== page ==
"We give offerings for it," said Swan. "We give thanks when we go out and get some food for our families. We give thanks to... the Great Spirit, for allowing us this. And in our own history, Ojibwe history, we came to this area because of this plant, food that grows on water, which is wild rice."

Tribal members are worried the wild rice that has sustained them for centuries could fall victim to genetic pollution. Winona LaDuke is founding director of the White Earth Land Recovery Project. Her organization markets White Earth's wild rice internationally.

LaDuke is promoting a statewide ban on genetically modified wild rice. She's teamed up with Slow Food International, an organization that promotes the biodiversity and cultural identity of foods worldwide. LaDuke fears that as scientists tinker with the natural make-up of wild rice, it's only a matter of time before those modified seeds cross-pollinate with natural wild rice. full article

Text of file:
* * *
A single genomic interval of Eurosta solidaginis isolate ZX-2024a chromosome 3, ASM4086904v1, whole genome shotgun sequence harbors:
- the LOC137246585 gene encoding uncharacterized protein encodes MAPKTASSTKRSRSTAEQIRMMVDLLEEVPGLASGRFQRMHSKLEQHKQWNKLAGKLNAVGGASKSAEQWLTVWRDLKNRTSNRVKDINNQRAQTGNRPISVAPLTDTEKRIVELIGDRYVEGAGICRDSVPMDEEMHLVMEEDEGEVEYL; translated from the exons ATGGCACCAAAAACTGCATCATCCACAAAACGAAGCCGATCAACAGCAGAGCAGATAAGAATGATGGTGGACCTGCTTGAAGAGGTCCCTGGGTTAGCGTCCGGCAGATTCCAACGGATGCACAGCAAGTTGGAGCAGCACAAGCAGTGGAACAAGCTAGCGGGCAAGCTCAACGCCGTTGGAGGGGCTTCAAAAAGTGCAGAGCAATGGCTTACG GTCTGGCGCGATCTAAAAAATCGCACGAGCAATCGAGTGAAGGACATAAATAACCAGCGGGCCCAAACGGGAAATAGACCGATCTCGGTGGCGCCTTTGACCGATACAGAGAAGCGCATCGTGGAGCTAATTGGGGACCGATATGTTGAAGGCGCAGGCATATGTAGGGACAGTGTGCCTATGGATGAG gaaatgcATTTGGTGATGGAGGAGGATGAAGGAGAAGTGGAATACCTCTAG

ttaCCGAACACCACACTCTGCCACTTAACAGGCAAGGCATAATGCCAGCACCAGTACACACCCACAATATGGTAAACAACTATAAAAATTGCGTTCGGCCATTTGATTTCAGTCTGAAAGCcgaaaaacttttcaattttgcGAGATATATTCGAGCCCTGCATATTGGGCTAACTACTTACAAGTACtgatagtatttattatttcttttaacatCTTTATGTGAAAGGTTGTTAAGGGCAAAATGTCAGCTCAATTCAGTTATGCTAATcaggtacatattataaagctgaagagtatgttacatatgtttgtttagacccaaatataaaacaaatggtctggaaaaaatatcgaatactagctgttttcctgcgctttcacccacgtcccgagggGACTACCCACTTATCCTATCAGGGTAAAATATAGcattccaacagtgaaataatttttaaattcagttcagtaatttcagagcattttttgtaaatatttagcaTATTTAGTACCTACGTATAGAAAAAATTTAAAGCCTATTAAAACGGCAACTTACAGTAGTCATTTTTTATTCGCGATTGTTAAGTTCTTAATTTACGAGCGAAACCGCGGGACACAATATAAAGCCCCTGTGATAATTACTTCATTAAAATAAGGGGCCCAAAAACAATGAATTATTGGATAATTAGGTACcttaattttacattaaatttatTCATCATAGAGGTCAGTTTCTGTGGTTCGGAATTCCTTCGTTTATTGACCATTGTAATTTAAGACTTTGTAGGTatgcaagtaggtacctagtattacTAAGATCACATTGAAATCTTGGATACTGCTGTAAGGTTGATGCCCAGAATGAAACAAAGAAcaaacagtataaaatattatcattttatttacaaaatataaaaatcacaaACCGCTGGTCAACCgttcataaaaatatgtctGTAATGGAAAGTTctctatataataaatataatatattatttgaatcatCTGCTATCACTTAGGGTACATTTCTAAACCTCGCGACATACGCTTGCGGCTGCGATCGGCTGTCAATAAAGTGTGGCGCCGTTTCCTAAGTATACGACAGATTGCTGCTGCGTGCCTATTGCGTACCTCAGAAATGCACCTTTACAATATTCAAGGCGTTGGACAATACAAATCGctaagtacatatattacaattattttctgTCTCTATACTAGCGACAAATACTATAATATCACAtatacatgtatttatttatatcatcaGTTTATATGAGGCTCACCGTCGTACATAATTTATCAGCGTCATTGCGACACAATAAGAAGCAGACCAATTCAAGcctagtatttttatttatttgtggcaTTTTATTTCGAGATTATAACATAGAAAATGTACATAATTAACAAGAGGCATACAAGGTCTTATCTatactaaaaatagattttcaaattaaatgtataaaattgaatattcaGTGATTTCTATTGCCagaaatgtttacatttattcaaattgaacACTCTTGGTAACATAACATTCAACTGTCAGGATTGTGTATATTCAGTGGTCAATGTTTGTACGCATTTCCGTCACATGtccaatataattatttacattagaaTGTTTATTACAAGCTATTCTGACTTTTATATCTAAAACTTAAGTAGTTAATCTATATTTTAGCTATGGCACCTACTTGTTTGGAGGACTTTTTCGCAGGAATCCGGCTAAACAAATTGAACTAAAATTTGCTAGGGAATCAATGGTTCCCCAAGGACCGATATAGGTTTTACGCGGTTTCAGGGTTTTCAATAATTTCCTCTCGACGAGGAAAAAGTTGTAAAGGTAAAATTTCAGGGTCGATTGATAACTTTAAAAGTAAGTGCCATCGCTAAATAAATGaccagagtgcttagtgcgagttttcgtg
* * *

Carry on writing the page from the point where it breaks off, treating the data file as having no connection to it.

Cubin: 'Devils Tower' in jeopardy
Star-Tribune staff writer Wednesday, March 09, 2005

GILLETTE -- U.S. Rep. Barbara Cubin believes the name of the nation's first national monument is under attack, so she introduced legislation on Tuesday to preserve the name "Devils Tower."